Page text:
Dewan Huell: Evaluation

South Florida always produces its share of big-time talent, and Miami forward Dewan Huell is another bright light produced by his tropical city. The athletic workhorse enjoyed an outstanding travel season and will compete for prep All-America honors this season.


It didn’t take long for major conference programs to find their way to Team Breakdown’s younger squads and players such as Dewan Huell. As early as the 2013 summer, Huell had drawn offers from Miami, Florida, Florida State, Louisville and others.

At least from a scholarship point of view, there never was any suspense.

Huell proceeded to impress on the 2014 travel circuit, taking his game and reputation national prior to his junior year in high school. He competed at events such as the NBPA Top 100 Camp and thus tested himself against very talented, older opponents.

This past spring Huell hit the road with Breakdown and proved to be one of the top frontcourt performers on the Under Armour circuit. He averaged 16 points and nine rebounds per contest, shooting 54 percent from the field. He averaged just under two blocks per game as well.

He cut his list to 10 schools prior to the summer and naturally has become a critical target for the Hurricanes, Seminoles and other regional high-majors, along with Louisville, Ole Miss and others.


Huell is an impressively quick and explosive straight-up leaper. He doesn’t have the high-flying act to win dunk contests, but rather his athleticism is functional and actually enables him to produce. He slams most everything by the basket and surprises would-be interior scorers by his ability to elevate immediately and block their shots.

His quick reactions make him an excellent offensive rebounder whose second jump enables him to draw fouls on defenders. Meanwhile, his balance also stands out; he lacks strength now but can take a hit and still finish for that reason.

Huell’s touch on the interior bodes well for his immediate future and longer term. He catches the ball cleanly and gently lofts in short jumpers, and he can bury an open 15-footer as well. He’s comfortable as a purely back to the basket scorer, too, launching polished jump hooks over his left shoulder.

Moroever, Huell always has impressed with his stamina and workrate. He’s an extremely active competitor who makes play after play and involves himself in the action on both ends of the court. Competitors fitting that description can lift the effort of their teammates, and thus Huell clearly proved to be a great influence on Team Breakdown as a whole.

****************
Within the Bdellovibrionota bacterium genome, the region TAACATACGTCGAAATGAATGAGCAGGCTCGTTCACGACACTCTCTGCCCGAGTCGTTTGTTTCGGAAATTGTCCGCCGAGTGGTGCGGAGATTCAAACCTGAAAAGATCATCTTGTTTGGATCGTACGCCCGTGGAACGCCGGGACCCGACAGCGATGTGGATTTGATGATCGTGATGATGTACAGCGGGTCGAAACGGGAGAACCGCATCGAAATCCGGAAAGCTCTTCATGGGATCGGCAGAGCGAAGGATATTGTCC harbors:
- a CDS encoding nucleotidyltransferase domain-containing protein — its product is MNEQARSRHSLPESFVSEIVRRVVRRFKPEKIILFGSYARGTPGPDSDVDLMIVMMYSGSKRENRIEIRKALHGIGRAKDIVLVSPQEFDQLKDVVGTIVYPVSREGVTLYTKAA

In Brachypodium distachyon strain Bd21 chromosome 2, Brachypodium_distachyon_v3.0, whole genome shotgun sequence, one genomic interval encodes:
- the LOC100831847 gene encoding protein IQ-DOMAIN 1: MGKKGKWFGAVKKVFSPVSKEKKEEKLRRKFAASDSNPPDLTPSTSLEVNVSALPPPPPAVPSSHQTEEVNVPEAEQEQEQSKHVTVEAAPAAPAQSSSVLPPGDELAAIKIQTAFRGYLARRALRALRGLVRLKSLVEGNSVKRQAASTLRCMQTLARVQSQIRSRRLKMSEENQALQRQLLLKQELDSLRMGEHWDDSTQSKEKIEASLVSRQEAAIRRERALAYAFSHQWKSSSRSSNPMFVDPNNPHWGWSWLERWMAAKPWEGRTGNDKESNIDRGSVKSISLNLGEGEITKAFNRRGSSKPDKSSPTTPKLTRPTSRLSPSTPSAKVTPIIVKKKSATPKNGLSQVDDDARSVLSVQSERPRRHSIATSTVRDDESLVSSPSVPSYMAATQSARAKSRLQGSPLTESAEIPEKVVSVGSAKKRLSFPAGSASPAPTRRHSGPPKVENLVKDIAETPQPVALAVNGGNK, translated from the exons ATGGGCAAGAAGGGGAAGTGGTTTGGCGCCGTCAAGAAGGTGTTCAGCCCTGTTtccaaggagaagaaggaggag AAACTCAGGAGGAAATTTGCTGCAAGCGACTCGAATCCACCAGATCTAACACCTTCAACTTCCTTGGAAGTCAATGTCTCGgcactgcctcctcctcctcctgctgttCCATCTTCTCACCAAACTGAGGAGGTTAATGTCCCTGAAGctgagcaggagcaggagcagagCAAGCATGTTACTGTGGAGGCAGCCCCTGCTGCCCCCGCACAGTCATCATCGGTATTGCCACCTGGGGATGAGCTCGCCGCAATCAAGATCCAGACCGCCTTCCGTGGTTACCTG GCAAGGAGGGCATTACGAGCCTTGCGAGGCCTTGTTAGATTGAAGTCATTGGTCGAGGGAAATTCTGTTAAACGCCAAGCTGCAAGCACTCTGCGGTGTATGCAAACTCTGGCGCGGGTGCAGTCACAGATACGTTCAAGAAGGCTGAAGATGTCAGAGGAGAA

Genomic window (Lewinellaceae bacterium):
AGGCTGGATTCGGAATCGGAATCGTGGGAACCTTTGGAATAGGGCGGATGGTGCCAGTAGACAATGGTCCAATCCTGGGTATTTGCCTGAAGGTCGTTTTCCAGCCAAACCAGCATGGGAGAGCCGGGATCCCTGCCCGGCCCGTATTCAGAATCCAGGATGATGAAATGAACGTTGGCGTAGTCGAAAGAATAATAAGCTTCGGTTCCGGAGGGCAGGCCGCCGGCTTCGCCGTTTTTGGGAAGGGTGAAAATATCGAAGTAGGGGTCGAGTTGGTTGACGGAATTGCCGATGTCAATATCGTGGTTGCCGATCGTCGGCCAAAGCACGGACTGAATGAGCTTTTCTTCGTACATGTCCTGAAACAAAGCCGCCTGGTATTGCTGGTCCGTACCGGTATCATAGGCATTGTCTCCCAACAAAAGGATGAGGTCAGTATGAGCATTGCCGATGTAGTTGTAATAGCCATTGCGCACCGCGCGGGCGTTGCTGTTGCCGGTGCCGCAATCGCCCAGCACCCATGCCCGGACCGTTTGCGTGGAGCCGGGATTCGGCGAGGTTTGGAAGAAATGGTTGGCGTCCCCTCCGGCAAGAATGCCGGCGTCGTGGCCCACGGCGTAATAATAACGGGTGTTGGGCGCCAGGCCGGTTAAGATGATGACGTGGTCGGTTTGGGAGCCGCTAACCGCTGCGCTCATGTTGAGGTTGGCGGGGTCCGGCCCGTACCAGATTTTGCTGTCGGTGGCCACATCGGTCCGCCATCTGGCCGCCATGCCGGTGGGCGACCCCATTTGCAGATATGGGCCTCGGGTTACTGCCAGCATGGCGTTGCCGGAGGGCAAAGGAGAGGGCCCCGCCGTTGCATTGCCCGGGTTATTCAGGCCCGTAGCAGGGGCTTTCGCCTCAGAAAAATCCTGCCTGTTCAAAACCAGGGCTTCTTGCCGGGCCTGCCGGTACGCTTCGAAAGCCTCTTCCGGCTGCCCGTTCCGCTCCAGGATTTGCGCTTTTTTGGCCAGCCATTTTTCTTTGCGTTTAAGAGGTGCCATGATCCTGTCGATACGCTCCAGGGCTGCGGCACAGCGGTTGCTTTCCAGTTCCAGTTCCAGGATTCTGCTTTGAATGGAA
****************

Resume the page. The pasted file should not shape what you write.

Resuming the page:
We list Huell at 6-9, which may be a tad generous. He certainly doesn’t possess center size and a 6-10, long-armed athlete could alter or block his shot at close-range. He also needs to get much stronger, but of course so do most high school athletes.

From a skill perspective, he certainly can improve his left hand. He also must raise his accuracy from the free throw line, where he struggled for Team Breakdown. Huell should get to the line frequently in college, so bring his percentage to a solid range will be key.


Physically and for intangibles, Huell reminds of the 1990s SEC power forwards: athletic, long, finesse and competitive. That said, he’s more skilled than many of those players were, given his scoring touch, hook shots and ultimate promise as a face-up scorer.

He’s also ready for the seriousness of college competition. There’s a massive increase in intensity from high school to Division I, and Huell already brings that kind of vigorous play to the court. That should endear him to his future coaches and enable him to acclimate quickly to the college game.

My prediction here is that he’ll likely need two years of college prior to jetsetting to the NBA. Improving his ball skills, jump shooting range and strength will be his priorities in terms of impressing professional scouts, who may view him as too small to inhabit the NBA post. Still, his coordination and athleticism will be as apparent to them as those qualities have been to everyone else.

If that assessment rings true, Huell will give some fortunate program a tremendous impact during his time on campus. He’s good enough to start as a freshman and could fully blossom as a sophomore. Time will tell.

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